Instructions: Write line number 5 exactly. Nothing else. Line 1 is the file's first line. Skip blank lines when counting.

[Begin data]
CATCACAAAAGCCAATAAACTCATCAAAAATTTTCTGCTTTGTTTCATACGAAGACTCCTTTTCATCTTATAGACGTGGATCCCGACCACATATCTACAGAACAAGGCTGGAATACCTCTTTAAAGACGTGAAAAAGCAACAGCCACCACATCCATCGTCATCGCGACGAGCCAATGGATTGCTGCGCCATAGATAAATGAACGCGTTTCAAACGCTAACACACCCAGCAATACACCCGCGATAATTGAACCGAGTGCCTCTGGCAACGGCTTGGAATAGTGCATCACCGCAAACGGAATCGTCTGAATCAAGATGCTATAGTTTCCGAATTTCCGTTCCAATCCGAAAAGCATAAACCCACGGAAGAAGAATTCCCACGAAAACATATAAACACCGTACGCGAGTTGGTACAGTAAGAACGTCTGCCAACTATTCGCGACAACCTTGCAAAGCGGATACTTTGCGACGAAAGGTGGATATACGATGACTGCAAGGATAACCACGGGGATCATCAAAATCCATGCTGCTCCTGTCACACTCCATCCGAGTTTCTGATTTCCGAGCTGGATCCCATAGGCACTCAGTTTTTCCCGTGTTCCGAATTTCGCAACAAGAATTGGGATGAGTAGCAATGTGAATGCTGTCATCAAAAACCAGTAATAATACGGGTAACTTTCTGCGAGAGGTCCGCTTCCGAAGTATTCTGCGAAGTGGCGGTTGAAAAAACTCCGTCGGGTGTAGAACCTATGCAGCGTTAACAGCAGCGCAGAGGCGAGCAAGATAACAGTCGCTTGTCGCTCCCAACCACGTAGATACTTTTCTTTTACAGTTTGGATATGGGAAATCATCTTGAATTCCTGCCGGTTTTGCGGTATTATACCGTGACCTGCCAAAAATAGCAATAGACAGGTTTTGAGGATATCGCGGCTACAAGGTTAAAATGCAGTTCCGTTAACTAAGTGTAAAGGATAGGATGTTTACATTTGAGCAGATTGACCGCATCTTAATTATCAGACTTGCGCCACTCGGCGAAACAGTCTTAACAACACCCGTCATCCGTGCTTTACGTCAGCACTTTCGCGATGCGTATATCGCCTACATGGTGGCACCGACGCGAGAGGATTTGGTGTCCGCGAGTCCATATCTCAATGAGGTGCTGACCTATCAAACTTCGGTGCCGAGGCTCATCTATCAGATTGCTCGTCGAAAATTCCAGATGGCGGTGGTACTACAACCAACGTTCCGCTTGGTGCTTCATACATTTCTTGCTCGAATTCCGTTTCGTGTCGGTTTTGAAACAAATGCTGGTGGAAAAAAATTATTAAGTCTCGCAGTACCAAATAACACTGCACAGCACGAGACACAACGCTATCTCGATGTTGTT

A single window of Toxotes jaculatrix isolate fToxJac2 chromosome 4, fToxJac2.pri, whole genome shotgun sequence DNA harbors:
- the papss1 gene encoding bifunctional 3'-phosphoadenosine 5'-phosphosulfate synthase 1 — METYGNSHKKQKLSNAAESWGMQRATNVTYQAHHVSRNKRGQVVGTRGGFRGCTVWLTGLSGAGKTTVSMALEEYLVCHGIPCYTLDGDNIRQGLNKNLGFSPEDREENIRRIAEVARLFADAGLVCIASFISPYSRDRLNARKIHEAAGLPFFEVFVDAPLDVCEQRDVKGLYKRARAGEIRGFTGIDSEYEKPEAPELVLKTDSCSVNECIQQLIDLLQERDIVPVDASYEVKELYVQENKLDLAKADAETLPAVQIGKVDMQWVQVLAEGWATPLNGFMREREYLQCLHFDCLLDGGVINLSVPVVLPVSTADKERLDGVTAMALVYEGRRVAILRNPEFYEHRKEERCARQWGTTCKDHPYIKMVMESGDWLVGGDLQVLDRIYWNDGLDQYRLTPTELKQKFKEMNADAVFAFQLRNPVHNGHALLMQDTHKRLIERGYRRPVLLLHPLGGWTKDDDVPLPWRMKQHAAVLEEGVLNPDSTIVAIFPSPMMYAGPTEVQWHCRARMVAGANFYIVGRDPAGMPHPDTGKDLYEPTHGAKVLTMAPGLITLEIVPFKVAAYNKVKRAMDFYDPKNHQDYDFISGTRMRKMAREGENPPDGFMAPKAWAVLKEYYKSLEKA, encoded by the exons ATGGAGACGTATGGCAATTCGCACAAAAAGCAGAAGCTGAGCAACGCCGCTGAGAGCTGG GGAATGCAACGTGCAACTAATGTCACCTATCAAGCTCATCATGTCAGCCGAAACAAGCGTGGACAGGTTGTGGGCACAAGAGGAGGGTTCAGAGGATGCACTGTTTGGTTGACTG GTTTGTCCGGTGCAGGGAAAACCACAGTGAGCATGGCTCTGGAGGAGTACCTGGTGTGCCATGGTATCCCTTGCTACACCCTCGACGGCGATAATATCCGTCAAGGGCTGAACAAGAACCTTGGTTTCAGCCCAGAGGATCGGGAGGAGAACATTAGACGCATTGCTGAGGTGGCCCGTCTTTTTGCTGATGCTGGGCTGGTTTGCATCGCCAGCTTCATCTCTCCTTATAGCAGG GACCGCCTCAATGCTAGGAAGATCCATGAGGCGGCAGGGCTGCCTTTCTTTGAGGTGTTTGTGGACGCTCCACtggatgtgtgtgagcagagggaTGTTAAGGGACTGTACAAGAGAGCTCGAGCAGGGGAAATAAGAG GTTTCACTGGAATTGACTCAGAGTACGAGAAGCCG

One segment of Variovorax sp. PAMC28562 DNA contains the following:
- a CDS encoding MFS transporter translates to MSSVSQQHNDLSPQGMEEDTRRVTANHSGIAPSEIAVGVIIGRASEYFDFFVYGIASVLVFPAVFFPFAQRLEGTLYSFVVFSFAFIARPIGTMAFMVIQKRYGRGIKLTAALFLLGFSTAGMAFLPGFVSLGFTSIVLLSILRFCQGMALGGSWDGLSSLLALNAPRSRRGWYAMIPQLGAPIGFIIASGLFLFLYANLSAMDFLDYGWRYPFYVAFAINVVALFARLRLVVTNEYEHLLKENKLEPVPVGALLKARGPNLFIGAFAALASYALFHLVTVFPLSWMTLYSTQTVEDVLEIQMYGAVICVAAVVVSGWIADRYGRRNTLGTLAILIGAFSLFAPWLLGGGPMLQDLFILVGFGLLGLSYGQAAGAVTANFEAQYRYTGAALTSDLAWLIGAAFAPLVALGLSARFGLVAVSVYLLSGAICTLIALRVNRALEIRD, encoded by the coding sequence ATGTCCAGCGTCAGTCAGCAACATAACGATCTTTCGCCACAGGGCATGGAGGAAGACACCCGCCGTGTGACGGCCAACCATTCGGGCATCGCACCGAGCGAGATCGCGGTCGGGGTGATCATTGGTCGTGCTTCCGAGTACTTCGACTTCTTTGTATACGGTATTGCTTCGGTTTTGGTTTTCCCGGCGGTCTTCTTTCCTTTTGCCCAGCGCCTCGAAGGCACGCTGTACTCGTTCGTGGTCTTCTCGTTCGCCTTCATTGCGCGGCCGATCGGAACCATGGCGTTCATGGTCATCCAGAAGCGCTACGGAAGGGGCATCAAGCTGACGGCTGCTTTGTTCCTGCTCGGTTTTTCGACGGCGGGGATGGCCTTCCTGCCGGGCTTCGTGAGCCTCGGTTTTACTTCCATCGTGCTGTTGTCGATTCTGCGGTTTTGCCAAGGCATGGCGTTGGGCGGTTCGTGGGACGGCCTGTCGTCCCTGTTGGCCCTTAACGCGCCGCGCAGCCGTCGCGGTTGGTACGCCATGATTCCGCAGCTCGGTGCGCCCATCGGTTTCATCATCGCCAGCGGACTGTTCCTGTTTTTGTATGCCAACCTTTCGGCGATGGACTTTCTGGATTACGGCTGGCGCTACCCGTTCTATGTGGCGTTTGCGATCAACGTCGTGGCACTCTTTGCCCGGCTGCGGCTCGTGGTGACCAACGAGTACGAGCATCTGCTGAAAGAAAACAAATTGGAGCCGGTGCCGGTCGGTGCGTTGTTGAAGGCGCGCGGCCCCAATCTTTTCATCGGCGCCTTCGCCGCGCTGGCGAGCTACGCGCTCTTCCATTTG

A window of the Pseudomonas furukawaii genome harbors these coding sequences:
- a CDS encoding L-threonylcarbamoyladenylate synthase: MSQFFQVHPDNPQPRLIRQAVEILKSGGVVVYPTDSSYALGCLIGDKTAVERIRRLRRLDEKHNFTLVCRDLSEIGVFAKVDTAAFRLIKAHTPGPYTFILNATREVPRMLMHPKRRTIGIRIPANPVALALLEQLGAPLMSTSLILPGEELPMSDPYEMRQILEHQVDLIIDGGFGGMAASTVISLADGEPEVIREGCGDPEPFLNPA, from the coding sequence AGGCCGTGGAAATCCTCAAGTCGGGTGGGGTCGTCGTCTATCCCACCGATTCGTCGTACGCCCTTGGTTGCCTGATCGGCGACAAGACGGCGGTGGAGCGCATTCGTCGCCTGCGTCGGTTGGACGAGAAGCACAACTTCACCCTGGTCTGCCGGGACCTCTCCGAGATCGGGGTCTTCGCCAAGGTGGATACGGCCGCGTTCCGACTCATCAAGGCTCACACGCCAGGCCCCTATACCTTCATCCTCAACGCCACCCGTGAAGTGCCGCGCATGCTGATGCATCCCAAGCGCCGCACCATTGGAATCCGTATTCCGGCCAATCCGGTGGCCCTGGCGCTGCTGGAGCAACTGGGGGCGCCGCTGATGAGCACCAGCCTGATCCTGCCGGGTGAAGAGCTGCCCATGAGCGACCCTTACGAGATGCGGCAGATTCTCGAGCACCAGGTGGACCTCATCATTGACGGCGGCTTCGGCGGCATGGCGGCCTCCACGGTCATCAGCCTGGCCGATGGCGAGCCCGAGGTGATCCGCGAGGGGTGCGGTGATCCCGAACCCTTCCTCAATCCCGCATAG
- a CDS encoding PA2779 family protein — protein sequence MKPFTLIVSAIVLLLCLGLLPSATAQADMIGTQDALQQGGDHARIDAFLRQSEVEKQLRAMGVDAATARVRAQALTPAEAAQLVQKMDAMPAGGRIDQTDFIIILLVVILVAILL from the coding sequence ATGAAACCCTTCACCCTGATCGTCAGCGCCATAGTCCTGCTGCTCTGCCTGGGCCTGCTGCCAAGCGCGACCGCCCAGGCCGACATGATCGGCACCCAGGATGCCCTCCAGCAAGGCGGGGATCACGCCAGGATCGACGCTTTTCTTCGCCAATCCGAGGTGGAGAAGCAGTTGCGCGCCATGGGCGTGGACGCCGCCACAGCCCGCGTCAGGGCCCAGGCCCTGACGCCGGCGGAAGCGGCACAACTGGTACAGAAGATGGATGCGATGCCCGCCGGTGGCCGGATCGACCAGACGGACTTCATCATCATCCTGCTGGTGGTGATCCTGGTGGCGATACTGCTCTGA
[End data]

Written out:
- a CDS encoding MFS transporter translates to MSSVSQQHNDLSPQGMEEDTRRVTANHSGIAPSEIAVGVIIGRASEYFDFFVYGIASVLVFPAVFFPFAQRLEGTLYSFVVFSFAFIARPIGTMAFMVIQKRYGRGIKLTAALFLLGFSTAGMAFLPGFVSLGFTSIVLLSILRFCQGMALGGSWDGLSSLLALNAPRSRRGWYAMIPQLGAPIGFIIASGLFLFLYANLSAMDFLDYGWRYPFYVAFAINVVALFARLRLVVTNEYEHLLKENKLEPVPVGALLKARGPNLFIGAFAALASYALFHLVTVFPLSWMTLYSTQTVEDVLEIQMYGAVICVAAVVVSGWIADRYGRRNTLGTLAILIGAFSLFAPWLLGGGPMLQDLFILVGFGLLGLSYGQAAGAVTANFEAQYRYTGAALTSDLAWLIGAAFAPLVALGLSARFGLVAVSVYLLSGAICTLIALRVNRALEIRD, encoded by the coding sequence ATGTCCAGCGTCAGTCAGCAACATAACGATCTTTCGCCACAGGGCATGGAGGAAGACACCCGCCGTGTGACGGCCAACCATTCGGGCATCGCACCGAGCGAGATCGCGGTCGGGGTGATCATTGGTCGTGCTTCCGAGTACTTCGACTTCTTTGTATACGGTATTGCTTCGGTTTTGGTTTTCCCGGCGGTCTTCTTTCCTTTTGCCCAGCGCCTCGAAGGCACGCTGTACTCGTTCGTGGTCTTCTCGTTCGCCTTCATTGCGCGGCCGATCGGAACCATGGCGTTCATGGTCATCCAGAAGCGCTACGGAAGGGGCATCAAGCTGACGGCTGCTTTGTTCCTGCTCGGTTTTTCGACGGCGGGGATGGCCTTCCTGCCGGGCTTCGTGAGCCTCGGTTTTACTTCCATCGTGCTGTTGTCGATTCTGCGGTTTTGCCAAGGCATGGCGTTGGGCGGTTCGTGGGACGGCCTGTCGTCCCTGTTGGCCCTTAACGCGCCGCGCAGCCGTCGCGGTTGGTACGCCATGATTCCGCAGCTCGGTGCGCCCATCGGTTTCATCATCGCCAGCGGACTGTTCCTGTTTTTGTATGCCAACCTTTCGGCGATGGACTTTCTGGATTACGGCTGGCGCTACCCGTTCTATGTGGCGTTTGCGATCAACGTCGTGGCACTCTTTGCCCGGCTGCGGCTCGTGGTGACCAACGAGTACGAGCATCTGCTGAAAGAAAACAAATTGGAGCCGGTGCCGGTCGGTGCGTTGTTGAAGGCGCGCGGCCCCAATCTTTTCATCGGCGCCTTCGCCGCGCTGGCGAGCTACGCGCTCTTCCATTTG